CAP-Do supports Outcome Driven Innovation

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In a recent blog post, Lean Sales Process does not start at Plan or Build, I discussed how companies that apply Lean to Sales and Marketing think incorrectly in terms of PDCA versus Cap-Do. In the post, I stated:

When we utilize the traditional cycle of PDCA, we start with Plan. We form a hypothesis of what we need to do. We assume the role of a teacher or revert to GD Logic. If we utilize the CAP-Do, we start with Check or understanding. We look to uncover common intent while stopping and listening to others. This point of understanding and Service Dominant Logic (SD Logic) is best implemented through the CAP-Do cycle.

It is not just SD-Logic thinking that supports my Cap-Do premise it is also being supported by what Tony Ulwick calls Outcome Based Innovation so well described in his landmark book,What Customers Want: Using Outcome-Driven Innovation to Create Breakthrough Products and Services. In it he states;

Marketing managers are responsible for identifying Opportunities for growth, segmenting markets, conducting competitive analysis, generating and evaluating ideas, generating intellectual property, communicating value to customers, and measuring customer satisfaction. To successfully perform these activities, these managers rely on feedback from customers, which means the customer-requirements-gathering process is one of the most
critical in business.

It is surprising, then, that there is such a lack of precision when it comes to capturing customer data. “Listen to the voice of the customer.” That has been the marketing mantra for the past two decades, and although great strides have been made as a result of the customer-driven movement, the voice that managers are listening to needs to be silenced in order for marketing and development to be more successful. It is no longer sufficient for managers to simply gather customer requirements. Rather, they must know precisely what types of information are needed and what types of information they are collecting in order to create a more accountable model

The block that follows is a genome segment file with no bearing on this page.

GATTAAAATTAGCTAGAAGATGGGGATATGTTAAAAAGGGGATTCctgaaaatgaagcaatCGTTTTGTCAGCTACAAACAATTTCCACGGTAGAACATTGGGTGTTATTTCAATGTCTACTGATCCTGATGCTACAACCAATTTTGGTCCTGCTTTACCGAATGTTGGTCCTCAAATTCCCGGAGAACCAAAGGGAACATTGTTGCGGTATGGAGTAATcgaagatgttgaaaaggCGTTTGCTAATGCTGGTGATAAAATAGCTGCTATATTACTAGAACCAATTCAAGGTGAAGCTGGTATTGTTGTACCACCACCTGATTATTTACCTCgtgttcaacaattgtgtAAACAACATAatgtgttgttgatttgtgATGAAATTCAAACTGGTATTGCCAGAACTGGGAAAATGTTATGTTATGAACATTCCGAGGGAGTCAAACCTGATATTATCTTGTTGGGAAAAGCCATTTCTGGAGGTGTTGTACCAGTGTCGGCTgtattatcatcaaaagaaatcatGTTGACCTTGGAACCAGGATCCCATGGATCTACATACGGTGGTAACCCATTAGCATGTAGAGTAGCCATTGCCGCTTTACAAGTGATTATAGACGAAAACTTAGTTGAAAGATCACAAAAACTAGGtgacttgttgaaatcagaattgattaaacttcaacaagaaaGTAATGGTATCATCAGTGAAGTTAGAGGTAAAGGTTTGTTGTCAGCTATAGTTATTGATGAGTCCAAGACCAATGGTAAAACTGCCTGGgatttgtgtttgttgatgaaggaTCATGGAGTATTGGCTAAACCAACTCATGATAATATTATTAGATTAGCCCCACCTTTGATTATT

of innovation.

In the book, he lists Customer-Driven Innovation (Voice of Customer) inputs as Solutions, Specifications, Needs, and Benefits. This is well supported by PDCA or GD-Logic thinking and a view that Faster, Better, Cheaper is a battle cry for growth or even sustainability.

When Ulwick turns to Outcome-Driven Innovation (Jobs, Outcomes, Constraints), he claims that these three distinct outcomes are what organizations need to know in their marketing practices. Expanding on them….

  • Jobs (to be Done) are the tasks or activities that customers are trying to get done
  • Outcomes are what customers are trying to achieve
  • Constraints something that may prevent a customer from using a product or service

When we use Ulwick’s Outcome Driven Innovation it easily compares and is best implemented through CAP-Do. If we utilize the CAP-Do, we start with Check or understanding. We look to uncover common intent while stopping and listening to others. This point of understanding and Service Dominant Logic (SD Logic) is best implemented through the CAP-Do cycle.

For most marketers, this is somewhat old news. However, in Lean and other Process Methodologies with a central focus on GD-Logic and operations it still seems foreign to them. They resist building an organization that will put the customer’s outcome as a priority. They still center their thinking on internal improvements. Parting words from Ulwick drives home the need to change to an outcome based approach and for a Lean organization that means the co-mingling of Supply and Demand through PDCA and Cap-Do, a subject for tomorrow’s blog post. Ulwick’s closing comments:

As in most disciplines, managers need a common language around which to discuss issues and build a shared understanding. The innovation process is no different. Knowing that jobs, out-
comes, and constraints are desired inputs and that solutions, specifications, needs, and benefit statements hinder the successful execution of the innovation process gives managers a new language to consider when talking with external and internal customers.

Today, very few employees in any firm know all the jobs that customers are trying to get done, all the outcomes they are trying to achieve, and all the constraints that are standing in the way of product use. Improvement is inevitable when all employees across a firm have access to this valuable information and are empowered and motivated to use it to create customer value.

Without the proper inputs, the innovation process will remain an art. However, those managers who know what types of information to look for (and what types to ignore) will be at the forefront of a transformation in the way that companies manage their innovation processes.

This book belongs on every marketers book shelf: What Customers Want: Using Outcome-Driven Innovation to Create Breakthrough Products and Services.

Republished with author's permission from original post.

Joseph Dager
Business901 is a firm specializing in bringing the continuous improvement process to the sales and marketing arena. He has authored the books the Lean Marketing House, Marketing with A3 and Marketing with PDCA. The Business901 Blog and Podcast includes many leading edge thinkers and has been featured numerous times for its contributions to the Bloomberg's Business Week Exchange.

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